Who, or what, should we be like?  In a study group recently, this question was posed.  Someone said we should be like Jesus, after all the word ‘Christian’ means ‘little Christ’.  We should strive to emulate his humility, love and compassion.  Someone else said that we should be ourselves more.  God does not call us to be like Moses or Elijah or Paul but rather we are called to be the person that God intended us to be.  A third person said that we should be more in relationship with God.  If we love Jesus and grow in our relationship with Jesus, then all these character traits will automatically spill out into our lives.  Who is right?  Are they all right?  In the Bible readings this week we get another insight into what we should be like.  In the book of Acts, we read about the importance of community.  All the believers worshiped together, prayed together, ate together and shared everything that they had.  As a result of this, they enjoyed the goodwill of all the people around them. Of course with the present lock-down we cannot do this in a physical sense but we should not stop phoning, emailing, texting and zooming.  We can still build community – a virtual community.  But there is more.  The reason they were together was because they were focused on one leader, one guide, one teacher.  They followed Jesus’ teaching, from the Apostles, in everything they did.  It was this Guide that looked after them.

A common analogy used throughout the Bible for the care that God gives to His community is shepherd.  God is that shepherd.  The most famous of all the psalms starts with the words, ‘the Lord is my Shepherd.’  In the Gospels, Jesus elaborates on this concept.  He describes Himself as the one who really looks after the sheep and even lays down his life for them – nobody else will do this.  In the Epistle reading, the Apostle Peter further notes that this Good Shepherd is the Guardian of our souls.  Christians in North Africa (and elsewhere) who come from Muslim families face two significant challenges at the present time.  The observation of Ramadan and the corona virus lock-down means that they are isolated and quite probably persecuted.  More than anything they need to be in community.  They need support in setting up some form of virtual community.  They also need our continued prayer at this time.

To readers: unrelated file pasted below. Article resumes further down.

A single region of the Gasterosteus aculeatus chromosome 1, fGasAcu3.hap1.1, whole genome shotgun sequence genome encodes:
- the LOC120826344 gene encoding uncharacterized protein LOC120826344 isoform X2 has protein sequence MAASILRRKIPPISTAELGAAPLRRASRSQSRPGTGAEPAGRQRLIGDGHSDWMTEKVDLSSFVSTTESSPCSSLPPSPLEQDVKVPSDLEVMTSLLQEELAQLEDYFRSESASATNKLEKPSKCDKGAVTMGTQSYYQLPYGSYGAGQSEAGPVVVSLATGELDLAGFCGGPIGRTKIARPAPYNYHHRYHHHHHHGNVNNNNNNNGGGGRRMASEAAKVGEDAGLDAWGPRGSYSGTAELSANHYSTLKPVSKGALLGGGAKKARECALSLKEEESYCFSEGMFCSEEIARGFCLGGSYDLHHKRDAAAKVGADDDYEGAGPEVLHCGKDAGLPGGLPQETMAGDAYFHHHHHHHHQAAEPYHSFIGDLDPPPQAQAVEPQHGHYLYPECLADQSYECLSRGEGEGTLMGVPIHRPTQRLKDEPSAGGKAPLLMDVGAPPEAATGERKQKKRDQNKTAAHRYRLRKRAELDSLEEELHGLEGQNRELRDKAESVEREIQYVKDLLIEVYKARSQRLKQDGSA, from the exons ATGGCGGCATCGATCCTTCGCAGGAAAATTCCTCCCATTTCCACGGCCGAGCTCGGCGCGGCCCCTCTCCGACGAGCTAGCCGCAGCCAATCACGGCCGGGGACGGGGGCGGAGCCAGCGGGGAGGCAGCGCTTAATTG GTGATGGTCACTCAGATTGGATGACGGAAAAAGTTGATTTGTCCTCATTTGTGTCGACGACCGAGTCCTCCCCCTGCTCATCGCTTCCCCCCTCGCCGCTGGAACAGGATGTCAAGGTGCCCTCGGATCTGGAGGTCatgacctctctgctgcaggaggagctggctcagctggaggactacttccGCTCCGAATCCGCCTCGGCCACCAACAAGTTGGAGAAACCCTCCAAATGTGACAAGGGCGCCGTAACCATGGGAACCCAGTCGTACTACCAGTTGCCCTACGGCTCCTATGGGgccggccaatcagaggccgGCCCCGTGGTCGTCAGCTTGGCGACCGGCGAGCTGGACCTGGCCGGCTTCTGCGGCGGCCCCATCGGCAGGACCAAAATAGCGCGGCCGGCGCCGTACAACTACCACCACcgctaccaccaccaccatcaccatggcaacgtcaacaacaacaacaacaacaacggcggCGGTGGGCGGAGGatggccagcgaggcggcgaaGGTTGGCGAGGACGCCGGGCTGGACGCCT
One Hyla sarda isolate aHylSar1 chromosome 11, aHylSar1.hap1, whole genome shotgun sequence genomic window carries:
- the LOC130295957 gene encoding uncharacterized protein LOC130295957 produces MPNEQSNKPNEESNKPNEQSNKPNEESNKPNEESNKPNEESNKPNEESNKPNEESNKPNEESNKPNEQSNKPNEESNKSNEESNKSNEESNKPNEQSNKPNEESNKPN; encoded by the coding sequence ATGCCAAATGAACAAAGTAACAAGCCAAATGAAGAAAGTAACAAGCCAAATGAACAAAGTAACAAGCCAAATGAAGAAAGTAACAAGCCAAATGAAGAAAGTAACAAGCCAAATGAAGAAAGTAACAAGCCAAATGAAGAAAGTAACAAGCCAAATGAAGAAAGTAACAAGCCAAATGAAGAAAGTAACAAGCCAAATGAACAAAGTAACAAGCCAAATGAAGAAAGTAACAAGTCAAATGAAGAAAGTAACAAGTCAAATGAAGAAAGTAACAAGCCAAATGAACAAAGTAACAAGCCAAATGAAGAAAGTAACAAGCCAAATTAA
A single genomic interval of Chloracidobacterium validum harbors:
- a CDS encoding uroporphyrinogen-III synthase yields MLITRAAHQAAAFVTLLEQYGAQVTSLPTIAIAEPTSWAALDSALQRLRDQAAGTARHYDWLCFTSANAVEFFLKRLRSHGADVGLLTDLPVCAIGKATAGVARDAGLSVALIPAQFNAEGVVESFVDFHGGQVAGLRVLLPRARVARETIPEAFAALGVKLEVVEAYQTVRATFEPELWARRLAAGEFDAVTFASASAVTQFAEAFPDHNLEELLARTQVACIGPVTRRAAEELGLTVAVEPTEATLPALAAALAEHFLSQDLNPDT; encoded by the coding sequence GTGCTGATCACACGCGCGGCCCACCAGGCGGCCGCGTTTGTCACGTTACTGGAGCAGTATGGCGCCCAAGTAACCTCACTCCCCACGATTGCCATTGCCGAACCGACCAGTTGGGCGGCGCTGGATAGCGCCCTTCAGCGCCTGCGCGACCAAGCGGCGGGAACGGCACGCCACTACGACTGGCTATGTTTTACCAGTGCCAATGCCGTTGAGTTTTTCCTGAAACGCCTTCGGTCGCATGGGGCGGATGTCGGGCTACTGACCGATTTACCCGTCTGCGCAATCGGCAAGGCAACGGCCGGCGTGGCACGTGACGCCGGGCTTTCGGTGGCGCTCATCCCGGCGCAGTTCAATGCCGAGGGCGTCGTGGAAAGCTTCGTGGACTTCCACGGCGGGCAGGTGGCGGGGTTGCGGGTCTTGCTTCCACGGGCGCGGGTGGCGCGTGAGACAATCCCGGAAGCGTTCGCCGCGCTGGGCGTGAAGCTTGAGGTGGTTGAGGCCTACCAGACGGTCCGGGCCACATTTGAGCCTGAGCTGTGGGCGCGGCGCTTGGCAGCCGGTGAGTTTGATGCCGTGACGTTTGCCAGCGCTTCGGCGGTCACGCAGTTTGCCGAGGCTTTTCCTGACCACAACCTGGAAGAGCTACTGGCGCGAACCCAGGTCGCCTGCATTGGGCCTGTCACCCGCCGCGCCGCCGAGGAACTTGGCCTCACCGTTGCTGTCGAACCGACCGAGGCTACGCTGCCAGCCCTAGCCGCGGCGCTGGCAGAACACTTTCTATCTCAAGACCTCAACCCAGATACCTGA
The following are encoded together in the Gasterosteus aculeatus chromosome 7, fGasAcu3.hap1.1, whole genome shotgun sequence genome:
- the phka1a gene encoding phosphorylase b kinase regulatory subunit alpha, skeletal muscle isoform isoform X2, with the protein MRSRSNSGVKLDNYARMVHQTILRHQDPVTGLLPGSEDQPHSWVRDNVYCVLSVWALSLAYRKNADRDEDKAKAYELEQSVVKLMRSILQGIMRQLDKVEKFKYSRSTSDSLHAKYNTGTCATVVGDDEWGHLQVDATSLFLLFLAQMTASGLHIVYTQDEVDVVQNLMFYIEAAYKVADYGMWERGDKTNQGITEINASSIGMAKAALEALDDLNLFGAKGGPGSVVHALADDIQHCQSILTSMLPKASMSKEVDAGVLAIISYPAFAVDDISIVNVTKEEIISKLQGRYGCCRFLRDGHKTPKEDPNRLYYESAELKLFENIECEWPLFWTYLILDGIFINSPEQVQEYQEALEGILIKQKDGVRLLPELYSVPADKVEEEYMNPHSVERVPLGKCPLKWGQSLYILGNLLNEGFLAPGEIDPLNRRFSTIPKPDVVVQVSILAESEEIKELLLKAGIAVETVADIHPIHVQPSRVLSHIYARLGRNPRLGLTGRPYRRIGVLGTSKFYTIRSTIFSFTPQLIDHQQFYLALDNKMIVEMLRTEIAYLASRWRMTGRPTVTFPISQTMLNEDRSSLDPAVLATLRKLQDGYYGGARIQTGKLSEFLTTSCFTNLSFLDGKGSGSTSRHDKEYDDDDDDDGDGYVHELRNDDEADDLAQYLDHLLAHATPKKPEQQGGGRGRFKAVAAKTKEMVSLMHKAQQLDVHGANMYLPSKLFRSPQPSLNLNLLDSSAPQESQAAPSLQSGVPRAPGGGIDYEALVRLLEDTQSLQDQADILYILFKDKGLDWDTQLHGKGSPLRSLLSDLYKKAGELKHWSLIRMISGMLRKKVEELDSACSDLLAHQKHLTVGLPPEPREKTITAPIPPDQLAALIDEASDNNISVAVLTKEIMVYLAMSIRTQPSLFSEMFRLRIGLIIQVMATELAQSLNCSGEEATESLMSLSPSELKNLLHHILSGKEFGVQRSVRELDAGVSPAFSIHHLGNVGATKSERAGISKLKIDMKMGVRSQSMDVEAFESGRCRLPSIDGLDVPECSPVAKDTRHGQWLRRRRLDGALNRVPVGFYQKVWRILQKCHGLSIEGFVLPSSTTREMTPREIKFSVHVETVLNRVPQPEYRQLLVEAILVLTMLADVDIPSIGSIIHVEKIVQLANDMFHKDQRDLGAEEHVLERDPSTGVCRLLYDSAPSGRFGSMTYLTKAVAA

Who, or what, should we be like?  The answer is multi-fold, but a good starting point is to be in community, virtual if not physical.  To acknowledge that we are all united under the common love of the Good Shepherd who lays down His life for us, His sheep.

New Testament reading for this week: Acts 2:42-7

Gospel reading for this week: John 10:1-10

Epistle reading for this week: 1 Peter 2:19-25

Psalm for this week: 23